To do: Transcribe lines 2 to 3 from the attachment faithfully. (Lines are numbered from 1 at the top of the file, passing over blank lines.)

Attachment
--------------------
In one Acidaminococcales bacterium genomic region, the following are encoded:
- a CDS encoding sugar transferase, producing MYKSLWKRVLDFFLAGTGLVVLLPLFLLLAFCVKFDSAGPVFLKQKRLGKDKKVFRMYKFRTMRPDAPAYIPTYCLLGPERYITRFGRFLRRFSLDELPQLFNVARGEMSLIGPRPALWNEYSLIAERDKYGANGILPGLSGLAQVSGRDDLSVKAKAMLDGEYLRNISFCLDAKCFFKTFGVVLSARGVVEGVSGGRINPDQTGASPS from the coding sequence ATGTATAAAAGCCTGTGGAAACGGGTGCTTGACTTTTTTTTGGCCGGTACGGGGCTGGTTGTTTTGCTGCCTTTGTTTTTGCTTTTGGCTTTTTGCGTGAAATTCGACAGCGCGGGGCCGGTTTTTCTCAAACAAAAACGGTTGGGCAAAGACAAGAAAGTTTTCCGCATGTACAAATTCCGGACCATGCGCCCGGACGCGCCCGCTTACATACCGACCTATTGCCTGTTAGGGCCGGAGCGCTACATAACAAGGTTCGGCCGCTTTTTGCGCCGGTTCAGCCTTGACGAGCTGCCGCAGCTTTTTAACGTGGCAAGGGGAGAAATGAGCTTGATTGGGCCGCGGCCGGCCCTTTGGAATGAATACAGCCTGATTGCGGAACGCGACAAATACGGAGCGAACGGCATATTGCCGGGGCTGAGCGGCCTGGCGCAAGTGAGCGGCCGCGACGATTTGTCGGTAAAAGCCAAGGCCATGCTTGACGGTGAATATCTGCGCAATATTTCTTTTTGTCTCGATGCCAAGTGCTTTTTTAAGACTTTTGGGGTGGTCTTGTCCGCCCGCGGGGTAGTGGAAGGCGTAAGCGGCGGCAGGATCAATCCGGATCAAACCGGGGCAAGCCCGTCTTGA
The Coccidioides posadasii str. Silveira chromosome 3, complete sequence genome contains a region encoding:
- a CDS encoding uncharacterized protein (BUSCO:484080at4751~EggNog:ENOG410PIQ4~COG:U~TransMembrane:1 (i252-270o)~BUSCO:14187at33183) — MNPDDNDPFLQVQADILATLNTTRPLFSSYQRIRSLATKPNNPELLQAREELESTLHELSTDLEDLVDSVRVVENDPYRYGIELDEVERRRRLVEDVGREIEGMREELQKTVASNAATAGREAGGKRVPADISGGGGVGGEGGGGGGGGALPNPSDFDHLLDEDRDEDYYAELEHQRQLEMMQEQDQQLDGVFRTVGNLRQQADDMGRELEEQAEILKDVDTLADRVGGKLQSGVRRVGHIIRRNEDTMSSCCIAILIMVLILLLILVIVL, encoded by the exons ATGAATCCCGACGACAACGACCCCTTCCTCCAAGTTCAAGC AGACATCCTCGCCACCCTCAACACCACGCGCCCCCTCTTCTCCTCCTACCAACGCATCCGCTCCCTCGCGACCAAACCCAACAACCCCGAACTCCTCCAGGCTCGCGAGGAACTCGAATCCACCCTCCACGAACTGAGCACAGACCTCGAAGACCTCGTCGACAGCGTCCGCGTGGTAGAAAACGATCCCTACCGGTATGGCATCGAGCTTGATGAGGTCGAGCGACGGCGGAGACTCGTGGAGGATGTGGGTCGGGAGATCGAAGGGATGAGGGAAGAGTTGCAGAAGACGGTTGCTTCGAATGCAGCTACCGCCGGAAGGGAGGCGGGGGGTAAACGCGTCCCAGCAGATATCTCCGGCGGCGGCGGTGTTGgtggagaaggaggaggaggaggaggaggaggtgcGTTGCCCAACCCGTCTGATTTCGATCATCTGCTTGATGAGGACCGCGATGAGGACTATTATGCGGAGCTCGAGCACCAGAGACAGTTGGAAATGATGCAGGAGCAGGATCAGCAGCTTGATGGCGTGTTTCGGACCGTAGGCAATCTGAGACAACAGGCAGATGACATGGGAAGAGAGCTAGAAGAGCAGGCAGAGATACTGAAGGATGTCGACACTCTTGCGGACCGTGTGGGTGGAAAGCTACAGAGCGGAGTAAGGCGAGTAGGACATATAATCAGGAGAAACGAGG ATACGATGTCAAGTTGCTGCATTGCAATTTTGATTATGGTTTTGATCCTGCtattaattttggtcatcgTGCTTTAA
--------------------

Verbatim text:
- a CDS encoding sugar transferase, producing MYKSLWKRVLDFFLAGTGLVVLLPLFLLLAFCVKFDSAGPVFLKQKRLGKDKKVFRMYKFRTMRPDAPAYIPTYCLLGPERYITRFGRFLRRFSLDELPQLFNVARGEMSLIGPRPALWNEYSLIAERDKYGANGILPGLSGLAQVSGRDDLSVKAKAMLDGEYLRNISFCLDAKCFFKTFGVVLSARGVVEGVSGGRINPDQTGASPS from the coding sequence ATGTATAAAAGCCTGTGGAAACGGGTGCTTGACTTTTTTTTGGCCGGTACGGGGCTGGTTGTTTTGCTGCCTTTGTTTTTGCTTTTGGCTTTTTGCGTGAAATTCGACAGCGCGGGGCCGGTTTTTCTCAAACAAAAACGGTTGGGCAAAGACAAGAAAGTTTTCCGCATGTACAAATTCCGGACCATGCGCCCGGACGCGCCCGCTTACATACCGACCTATTGCCTGTTAGGGCCGGAGCGCTACATAACAAGGTTCGGCCGCTTTTTGCGCCGGTTCAGCCTTGACGAGCTGCCGCAGCTTTTTAACGTGGCAAGGGGAGAAATGAGCTTGATTGGGCCGCGGCCGGCCCTTTGGAATGAATACAGCCTGATTGCGGAACGCGACAAATACGGAGCGAACGGCATATTGCCGGGGCTGAGCGGCCTGGCGCAAGTGAGCGGCCGCGACGATTTGTCGGTAAAAGCCAAGGCCATGCTTGACGGTGAATATCTGCGCAATATTTCTTTTTGTCTCGATGCCAAGTGCTTTTTTAAGACTTTTGGGGTGGTCTTGTCCGCCCGCGGGGTAGTGGAAGGCGTAAGCGGCGGCAGGATCAATCCGGATCAAACCGGGGCAAGCCCGTCTTGA
The Coccidioides posadasii str. Silveira chromosome 3, complete sequence genome contains a region encoding: